This week, meet Kirsten W. Larson, author of over 25 kidlit nonfiction titles. Her picture book biography ‘Wood, Wire and Wings’ was just named a 2021 Best STEM Book by the National Science Teaching Association.
Kirsten shares her thoughts on writing compelling nonfiction picture books, incorporating STEM (science, technology, engineering and mathematics) into picture books, and discuss her success writing for the school and library market. STEM and the school/library market continue to provide tremendous opportunities for kidlit writers – so you’ll want to hear what Kirsten has to say.
In this episode of the Social, we welcome Steve Sheinkin, author of Newbery Honoree and National Book Award finalist Bomb: The Race to Build—and Steal—the World’s Most Dangerous Weapon.
Steve’s hugely popular books make history accessible, fun and exciting for young readers. With wildly diverse topics – from Jim Thorpe and Benedict Arnold to Daniel Ellsberg and the women pioneers of aviation – Steve proves that history can be massively entertaining. And his Time Twisters series bends time to allow for wild adventures – like Abraham Lincoln, Pro Wrestler.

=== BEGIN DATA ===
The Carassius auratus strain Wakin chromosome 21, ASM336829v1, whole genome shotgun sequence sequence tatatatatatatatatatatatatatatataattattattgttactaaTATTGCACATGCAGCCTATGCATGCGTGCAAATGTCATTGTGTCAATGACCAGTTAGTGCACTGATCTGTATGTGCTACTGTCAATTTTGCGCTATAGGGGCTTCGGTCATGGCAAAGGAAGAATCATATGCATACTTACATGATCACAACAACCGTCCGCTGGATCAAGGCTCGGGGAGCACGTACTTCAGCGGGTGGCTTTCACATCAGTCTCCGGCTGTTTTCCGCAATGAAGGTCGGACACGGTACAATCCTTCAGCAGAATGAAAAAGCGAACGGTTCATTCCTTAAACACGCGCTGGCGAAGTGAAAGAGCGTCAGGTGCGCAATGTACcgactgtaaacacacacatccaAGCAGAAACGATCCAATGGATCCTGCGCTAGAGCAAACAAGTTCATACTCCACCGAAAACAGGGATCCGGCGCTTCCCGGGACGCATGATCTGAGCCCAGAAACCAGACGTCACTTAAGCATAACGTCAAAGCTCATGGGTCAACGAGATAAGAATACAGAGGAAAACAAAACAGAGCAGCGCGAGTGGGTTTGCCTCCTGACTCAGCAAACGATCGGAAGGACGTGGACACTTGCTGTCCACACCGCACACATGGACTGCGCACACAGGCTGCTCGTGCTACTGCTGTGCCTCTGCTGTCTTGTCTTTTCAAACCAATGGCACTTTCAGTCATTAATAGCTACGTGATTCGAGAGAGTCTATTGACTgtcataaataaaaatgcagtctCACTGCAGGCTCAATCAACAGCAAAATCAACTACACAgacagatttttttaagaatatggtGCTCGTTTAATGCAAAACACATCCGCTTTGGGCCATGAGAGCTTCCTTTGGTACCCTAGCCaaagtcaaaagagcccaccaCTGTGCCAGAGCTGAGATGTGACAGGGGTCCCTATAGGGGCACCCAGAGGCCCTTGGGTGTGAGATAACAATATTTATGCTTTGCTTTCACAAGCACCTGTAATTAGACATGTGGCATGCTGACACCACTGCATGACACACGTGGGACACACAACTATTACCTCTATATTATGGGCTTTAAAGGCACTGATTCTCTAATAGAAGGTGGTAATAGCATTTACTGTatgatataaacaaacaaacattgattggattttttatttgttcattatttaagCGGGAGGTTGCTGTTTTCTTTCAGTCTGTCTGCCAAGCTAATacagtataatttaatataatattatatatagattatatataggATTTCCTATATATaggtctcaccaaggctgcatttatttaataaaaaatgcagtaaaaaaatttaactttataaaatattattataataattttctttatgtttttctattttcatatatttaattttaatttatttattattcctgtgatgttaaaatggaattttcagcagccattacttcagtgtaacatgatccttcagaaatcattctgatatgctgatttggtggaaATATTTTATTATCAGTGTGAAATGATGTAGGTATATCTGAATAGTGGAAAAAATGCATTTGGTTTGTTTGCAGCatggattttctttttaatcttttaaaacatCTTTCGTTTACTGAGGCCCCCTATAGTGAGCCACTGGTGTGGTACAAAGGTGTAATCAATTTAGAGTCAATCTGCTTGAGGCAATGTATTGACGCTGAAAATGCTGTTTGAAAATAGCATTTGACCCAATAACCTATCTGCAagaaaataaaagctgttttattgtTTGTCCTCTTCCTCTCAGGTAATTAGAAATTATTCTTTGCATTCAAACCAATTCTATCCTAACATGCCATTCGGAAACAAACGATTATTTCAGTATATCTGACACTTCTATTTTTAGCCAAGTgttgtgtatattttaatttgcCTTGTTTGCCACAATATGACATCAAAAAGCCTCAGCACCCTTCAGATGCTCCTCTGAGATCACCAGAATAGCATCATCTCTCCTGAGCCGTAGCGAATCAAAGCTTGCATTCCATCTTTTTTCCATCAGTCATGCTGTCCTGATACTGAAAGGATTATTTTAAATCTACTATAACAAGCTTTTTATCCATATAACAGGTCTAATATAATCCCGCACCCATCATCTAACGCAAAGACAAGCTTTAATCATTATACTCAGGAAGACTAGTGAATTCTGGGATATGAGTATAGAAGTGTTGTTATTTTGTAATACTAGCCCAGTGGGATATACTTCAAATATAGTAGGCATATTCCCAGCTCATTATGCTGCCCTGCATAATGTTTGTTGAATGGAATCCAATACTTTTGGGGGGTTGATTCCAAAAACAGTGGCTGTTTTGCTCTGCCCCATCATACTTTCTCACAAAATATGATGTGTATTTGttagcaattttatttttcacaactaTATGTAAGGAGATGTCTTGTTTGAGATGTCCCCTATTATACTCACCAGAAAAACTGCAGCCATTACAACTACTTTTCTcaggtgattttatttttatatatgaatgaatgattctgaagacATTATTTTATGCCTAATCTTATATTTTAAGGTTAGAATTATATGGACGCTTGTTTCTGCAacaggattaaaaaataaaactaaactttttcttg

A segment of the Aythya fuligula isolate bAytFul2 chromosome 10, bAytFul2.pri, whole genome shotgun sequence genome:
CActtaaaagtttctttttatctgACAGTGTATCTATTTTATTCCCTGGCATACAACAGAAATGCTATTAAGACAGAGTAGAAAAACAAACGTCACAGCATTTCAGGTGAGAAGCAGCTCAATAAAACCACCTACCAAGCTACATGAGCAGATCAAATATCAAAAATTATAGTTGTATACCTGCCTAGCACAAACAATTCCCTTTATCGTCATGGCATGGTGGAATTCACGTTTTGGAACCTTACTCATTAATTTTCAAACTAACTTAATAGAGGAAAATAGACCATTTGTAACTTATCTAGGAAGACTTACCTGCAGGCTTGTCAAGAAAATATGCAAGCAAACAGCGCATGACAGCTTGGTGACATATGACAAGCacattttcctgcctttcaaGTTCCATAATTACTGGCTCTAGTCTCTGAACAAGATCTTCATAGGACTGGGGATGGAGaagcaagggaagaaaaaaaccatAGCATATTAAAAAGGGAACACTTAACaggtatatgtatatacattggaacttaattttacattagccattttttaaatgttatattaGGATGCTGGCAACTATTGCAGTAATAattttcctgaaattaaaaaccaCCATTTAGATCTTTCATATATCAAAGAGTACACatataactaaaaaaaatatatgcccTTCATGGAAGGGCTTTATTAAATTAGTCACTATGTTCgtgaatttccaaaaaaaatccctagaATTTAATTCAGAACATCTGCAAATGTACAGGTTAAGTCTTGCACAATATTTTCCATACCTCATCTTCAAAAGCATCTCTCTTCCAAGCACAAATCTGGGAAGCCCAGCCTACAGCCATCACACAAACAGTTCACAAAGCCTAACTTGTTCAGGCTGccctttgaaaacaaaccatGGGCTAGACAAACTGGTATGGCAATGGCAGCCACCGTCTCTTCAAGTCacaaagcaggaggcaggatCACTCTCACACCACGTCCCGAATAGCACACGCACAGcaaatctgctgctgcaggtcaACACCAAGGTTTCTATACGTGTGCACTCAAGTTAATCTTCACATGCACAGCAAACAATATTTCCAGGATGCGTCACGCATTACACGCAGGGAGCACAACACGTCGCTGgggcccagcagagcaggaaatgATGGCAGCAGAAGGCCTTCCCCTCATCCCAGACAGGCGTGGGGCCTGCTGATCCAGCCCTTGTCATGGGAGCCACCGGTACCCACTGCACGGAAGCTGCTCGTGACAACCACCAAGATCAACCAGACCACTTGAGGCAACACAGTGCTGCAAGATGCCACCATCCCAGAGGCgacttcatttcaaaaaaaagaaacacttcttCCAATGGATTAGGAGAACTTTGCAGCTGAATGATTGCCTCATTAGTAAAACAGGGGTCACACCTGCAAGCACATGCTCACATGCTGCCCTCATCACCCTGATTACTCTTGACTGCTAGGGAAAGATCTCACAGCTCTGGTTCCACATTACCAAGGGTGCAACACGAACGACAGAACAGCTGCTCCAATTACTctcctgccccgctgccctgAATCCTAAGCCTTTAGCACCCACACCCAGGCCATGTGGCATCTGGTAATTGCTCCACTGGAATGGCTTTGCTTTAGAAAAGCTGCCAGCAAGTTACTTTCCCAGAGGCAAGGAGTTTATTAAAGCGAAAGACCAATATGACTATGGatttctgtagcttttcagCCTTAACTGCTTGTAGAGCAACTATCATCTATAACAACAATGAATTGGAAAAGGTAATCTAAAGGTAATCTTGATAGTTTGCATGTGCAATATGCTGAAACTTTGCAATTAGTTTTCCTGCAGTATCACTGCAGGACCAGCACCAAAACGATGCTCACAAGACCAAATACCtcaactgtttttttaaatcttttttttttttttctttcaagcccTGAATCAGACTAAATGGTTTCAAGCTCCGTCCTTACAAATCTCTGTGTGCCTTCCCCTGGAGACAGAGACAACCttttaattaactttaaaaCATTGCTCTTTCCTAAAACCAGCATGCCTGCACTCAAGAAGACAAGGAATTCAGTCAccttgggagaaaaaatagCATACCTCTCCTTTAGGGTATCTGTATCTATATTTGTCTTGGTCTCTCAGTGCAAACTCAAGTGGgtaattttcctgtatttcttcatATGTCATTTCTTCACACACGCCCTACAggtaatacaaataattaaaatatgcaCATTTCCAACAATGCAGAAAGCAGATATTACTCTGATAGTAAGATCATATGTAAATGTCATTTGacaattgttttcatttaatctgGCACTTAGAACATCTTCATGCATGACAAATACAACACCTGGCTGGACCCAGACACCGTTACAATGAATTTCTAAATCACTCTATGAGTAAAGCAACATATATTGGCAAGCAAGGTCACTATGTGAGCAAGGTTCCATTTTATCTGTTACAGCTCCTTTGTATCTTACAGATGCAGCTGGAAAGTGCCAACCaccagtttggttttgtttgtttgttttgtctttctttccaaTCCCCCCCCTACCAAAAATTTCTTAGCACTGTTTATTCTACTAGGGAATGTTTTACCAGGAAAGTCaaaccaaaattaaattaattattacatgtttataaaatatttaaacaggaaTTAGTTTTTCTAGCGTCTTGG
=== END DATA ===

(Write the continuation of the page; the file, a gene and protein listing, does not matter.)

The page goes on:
When editors say they are looking for narrative nonfiction, what does that mean? A best-selling picture book author gives her best tips.
Have you ever considered combining your love of nature with writing? Many writers never consider writing nonfiction for young readers, yet there are many places to publish science-related articles for kids. It can be a great way to break into print.
If you think true books for children are boring, then it’s been too long since you’ve read one. Lyrical writing, in-depth research, breath-taking photography, and detailed illustrations are the new norm in nonfiction. Here’s how you can reap the benefits of writing nonfiction.